A Lerwick resident whose view has been blocked by a house being built in a neighbouring garden has called on the planning service to be more compassionate.
Mark Goodhand, who stays in Murrayston, objected to the planning application, along with several other residents, when the new house was proposed in 2012.
But planning officials approved the application as it did not contravene guidelines.
Now that the new house is nearly finished, Mr Goodhand said it is bigger than he and his neighbours expected. He said: “It’s a monster of a house with a great view – and we’ve lost our view.”
Not only that, but he thinks it will affect his natural light and be a loss of privacy. He said: “There are two large windows directly facing me, I don’t know how planning allowed it.”
But planning rules state that people are not entitled to a view. They are entitled to daylight, however, and it was deemed there would be no significant loss of light to Mr Goodhand’s house, and his privacy would not be badly affected.
Mr Goodhand stressed he has nothing against the people building the new property, which, according to the planning application by Andrea Tait, will be a nine-apartment five bedroom house with an integral garage and a “value of work” of £300,000. However he would have liked his new neighbours to have come round and discuss their plans with him.
But he said he realised he could not have stopped the new build, as it did not break planning rules.
However, he said he was “disappointed” with the planning service, who only sent him a “silly letter – it was the usual jargon, no compassion about it”. He added that it “might as well have been written in Chinese”.
He wanted planners to come into his house and garden and see the problem for themselves. His extension makes the new house seem all the closer, he said, and the planners would have been welcomed.
Mr Goodhand, who served 22 years in the RAF, said: “The planning service has badly let us down. They could have stood in our back garden to see, but they never came into my house or garden. They didn’t have the courtesy to come into my house. It doesn’t cost anything to knock on doors. I’m disappointed they treated me as if I’m not worthy.”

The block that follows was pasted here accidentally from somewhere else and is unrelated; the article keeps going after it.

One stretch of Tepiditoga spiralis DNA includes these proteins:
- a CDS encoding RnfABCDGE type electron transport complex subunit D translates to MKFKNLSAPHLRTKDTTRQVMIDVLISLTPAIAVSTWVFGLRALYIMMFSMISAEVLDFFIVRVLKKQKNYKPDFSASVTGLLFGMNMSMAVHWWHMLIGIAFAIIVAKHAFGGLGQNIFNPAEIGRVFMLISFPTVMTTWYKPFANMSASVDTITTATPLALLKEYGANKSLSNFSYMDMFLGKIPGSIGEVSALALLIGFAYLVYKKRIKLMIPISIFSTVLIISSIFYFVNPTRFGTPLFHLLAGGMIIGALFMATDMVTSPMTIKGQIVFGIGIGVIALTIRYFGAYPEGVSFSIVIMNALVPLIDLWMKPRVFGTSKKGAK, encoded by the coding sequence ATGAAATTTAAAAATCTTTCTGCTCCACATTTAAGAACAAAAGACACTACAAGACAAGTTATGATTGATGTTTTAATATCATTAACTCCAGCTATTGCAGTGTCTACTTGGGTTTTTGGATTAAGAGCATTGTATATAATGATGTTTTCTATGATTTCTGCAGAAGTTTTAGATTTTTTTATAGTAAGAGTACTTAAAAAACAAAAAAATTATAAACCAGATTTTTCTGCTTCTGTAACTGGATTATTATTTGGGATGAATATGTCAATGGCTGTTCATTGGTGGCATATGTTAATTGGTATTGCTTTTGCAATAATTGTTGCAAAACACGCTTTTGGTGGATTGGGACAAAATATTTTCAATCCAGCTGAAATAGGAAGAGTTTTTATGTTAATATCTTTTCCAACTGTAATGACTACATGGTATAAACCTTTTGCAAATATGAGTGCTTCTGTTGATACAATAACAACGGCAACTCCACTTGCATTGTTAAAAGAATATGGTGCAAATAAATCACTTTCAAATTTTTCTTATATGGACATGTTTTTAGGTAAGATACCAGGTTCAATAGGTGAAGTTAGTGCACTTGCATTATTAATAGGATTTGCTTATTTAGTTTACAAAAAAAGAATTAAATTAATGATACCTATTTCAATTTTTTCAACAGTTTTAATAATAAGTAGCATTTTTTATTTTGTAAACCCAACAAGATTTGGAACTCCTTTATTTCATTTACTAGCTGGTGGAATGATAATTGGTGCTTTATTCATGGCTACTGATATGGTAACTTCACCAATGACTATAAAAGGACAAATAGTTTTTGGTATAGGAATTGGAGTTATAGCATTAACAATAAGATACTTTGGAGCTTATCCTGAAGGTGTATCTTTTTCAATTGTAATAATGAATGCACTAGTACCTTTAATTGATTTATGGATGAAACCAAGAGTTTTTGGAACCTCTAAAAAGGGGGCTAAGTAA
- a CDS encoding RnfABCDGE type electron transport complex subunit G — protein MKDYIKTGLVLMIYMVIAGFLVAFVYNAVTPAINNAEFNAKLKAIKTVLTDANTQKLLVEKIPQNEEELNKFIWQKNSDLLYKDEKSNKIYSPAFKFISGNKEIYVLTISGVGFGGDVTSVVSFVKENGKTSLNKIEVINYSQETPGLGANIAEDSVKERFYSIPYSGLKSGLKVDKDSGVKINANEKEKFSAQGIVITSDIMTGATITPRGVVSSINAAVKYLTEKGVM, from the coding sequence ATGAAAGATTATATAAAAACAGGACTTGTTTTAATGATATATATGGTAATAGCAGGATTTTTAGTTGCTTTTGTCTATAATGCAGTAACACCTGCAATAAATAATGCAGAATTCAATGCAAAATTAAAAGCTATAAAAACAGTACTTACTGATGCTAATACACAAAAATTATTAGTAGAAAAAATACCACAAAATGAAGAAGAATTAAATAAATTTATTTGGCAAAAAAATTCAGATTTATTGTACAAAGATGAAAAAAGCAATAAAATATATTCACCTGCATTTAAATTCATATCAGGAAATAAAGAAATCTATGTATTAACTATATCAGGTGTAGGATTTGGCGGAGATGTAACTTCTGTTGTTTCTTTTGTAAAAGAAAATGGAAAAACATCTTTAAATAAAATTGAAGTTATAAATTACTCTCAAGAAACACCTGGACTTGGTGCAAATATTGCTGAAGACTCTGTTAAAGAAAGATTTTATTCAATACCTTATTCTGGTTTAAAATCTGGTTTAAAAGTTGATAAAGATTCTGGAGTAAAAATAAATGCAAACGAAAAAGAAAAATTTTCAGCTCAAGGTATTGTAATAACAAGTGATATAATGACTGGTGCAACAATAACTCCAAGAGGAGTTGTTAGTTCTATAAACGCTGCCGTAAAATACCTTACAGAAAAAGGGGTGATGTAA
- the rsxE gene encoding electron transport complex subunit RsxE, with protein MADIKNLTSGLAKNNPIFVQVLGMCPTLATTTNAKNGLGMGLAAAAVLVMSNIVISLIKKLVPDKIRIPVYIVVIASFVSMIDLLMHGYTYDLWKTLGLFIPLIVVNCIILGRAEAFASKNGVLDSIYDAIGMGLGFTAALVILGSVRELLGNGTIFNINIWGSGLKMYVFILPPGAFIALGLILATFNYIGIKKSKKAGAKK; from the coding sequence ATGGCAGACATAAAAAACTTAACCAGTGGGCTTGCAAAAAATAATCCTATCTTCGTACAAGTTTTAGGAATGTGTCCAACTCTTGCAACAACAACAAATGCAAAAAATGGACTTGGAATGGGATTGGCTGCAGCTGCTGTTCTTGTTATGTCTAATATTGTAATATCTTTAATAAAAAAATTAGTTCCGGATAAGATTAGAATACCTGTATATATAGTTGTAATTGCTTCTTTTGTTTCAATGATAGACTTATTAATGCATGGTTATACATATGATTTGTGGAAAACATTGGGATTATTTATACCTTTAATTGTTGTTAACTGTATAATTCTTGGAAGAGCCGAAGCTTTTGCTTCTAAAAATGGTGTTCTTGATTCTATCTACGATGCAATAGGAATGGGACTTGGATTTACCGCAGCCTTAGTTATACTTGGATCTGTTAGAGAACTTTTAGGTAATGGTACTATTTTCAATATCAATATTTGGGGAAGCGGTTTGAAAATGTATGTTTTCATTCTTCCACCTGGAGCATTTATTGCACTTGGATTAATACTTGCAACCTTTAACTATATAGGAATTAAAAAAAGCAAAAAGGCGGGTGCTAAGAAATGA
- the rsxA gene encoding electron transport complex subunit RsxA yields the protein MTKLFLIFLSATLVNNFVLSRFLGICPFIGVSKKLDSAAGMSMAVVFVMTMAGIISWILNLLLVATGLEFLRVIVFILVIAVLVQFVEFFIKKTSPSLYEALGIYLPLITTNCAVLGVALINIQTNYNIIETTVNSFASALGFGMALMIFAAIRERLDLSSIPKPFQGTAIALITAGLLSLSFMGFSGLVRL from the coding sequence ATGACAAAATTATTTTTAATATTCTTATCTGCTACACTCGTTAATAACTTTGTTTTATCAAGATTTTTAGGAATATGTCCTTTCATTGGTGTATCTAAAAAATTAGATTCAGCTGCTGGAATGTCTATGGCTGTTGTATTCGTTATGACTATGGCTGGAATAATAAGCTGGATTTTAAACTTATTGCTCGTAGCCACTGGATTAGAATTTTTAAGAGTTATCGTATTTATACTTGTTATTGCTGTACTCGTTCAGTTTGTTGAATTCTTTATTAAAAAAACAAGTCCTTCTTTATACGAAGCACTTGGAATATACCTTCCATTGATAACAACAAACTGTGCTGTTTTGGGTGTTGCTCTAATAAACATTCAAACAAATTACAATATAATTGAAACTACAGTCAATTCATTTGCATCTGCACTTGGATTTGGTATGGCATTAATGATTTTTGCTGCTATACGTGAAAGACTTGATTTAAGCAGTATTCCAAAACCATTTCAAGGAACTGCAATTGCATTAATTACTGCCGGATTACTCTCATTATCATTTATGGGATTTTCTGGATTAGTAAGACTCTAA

He also said they had “little or no regard” for the other three houses that also have to live with this view – the owner of one of them apparently only found out about the new build after he had bought his house near to Mr Goodhand.
Planning official John Holden said a site visit was made, but people are not notified of the time of these visits as prior warning could attract lobbying.
Mr Holden said: “A site visit was made and we made a decision. It was our responsibility to notify neighbours and we did that. It’s the objectors’ responsibility to check matters out for themselves.”
Regarding the new build, he said: “There is no right to a view in planning terms.” In other aspects, it was considered whether Mr Goodhand’s “enjoyment of his dwelling house” would be adversely affected and planners had gone through the appropriate guidelines and decided they had to “strike a balance”.
It was deemed that there would be “no direct loss” of sunlight and the light colours of the new build meant there would be “no unacceptable impact on natural light.”
As for privacy, Mr Holden said that the gable facing Mr Goodhand’s garden which has a door at ground level and a full height window on the hallway and stair case complied with the 18-metre “window to window” separation distance necessary between houses.
Mr Holden said: “He [Mr Goodhand] has chosen to live in a built-up area with all its amenities. We live in an environment that’s constantly changing.”
Mr Goodhand wrote an open letter addressed to the planners which read: “I strongly suggest that the next time you decide to approve planning permission, please go and visit the people who may be affected, this is called politeness.
“I know that you may respond with yet another Chinese officially written letter on company headed paper but I do not want that, I would like you to come along to my house, sit and have a cup of tea with me and my neighbours and explain yourself.”
Ms Tait, a council solicitor, did not want to comment.